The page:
If I knew what a sticky wicket was I would question whether or not I should playing on it. ;) But since I don’t… ignorance is bliss!
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The same Jesus who didn’t resist crucifiction also drove the money changers out of the temple court yard with a whip.
Shortly after 9/11 happened, a Mormon co-worker discovered the Mennonites and Quakers are pacifists. So, he felt the need to stand in my office door taunting me. He said, “So, I could punch you right in the face and you couldn’t do anything about it?”
I told him that 1) I could have him fired for creating a hostile work enviroment, 2) I only believe it is unconditionally wrong for Christian to deliberately kill another human being. If we are truly created in the image of God, and we deliberately kill another human, haven’t we struck out at the very image of God? However, I could kick his butt all day long as long as I didn’t kill him. He said he thought I was kidding. I said, “I think you should try me.” He didn’t bother me anymore after that.
What a great story. I think that’s the first time I’ve laughed out loud when reading a comment on YAR.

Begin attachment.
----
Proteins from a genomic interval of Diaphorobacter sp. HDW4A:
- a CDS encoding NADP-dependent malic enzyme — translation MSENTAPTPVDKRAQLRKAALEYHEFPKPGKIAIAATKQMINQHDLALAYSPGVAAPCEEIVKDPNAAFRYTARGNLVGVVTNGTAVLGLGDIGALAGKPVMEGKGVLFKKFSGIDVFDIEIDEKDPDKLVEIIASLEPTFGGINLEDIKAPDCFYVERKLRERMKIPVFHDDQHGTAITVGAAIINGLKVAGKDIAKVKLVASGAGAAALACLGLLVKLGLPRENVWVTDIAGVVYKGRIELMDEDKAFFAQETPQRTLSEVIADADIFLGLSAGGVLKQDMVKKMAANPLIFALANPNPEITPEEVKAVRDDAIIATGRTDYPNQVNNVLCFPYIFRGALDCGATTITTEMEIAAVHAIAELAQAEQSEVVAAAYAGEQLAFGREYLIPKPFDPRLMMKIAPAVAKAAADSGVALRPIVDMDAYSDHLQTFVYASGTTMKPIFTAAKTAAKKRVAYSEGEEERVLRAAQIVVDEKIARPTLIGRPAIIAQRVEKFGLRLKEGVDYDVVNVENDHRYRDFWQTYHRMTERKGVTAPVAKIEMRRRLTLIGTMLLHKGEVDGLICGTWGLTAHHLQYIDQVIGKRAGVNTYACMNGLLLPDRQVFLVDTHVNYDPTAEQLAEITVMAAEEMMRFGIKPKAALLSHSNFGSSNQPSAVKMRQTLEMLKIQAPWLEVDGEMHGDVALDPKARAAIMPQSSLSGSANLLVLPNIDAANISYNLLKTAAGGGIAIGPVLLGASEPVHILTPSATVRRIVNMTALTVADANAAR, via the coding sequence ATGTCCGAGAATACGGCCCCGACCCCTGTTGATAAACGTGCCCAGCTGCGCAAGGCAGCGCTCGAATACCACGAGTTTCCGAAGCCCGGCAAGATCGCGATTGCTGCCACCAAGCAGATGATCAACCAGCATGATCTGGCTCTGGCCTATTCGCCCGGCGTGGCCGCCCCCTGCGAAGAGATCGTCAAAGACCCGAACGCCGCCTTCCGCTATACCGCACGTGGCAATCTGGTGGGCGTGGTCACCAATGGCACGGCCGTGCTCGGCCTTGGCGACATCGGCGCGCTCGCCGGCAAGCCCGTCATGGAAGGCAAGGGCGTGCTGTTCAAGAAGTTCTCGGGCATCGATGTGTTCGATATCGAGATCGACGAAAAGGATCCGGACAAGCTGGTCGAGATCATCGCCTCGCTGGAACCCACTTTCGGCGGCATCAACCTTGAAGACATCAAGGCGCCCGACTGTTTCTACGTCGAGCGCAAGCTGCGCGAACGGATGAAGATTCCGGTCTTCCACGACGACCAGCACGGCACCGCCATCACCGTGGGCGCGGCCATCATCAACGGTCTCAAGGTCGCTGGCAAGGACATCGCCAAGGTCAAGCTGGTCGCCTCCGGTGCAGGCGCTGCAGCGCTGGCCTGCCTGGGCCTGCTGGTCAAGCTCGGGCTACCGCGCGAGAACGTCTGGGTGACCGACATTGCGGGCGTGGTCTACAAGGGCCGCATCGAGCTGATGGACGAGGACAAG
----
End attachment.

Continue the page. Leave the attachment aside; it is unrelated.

It always excites me, as an Anabaptist of many generations, to hear stories like yours! I just came from an Anabaptist gathering of over 900 people, a significant number who were first generation anabaptists! They came from California, Oregon, the central states, NYC, Boston. South Korea, Kajakistan, etc.! The event was called Kingdom Fellowship Weekend and could be googled to see and hear the speakers. One of the speakers was a former career military man who wrote an amazing book entitled “A Change of Allegiance”. He also was part of a debate in Boston several years ago entitle “It’s Just War”, and this was professionally videotaped and you could see it on youtube.
Blessings on your journey of living like Jesus!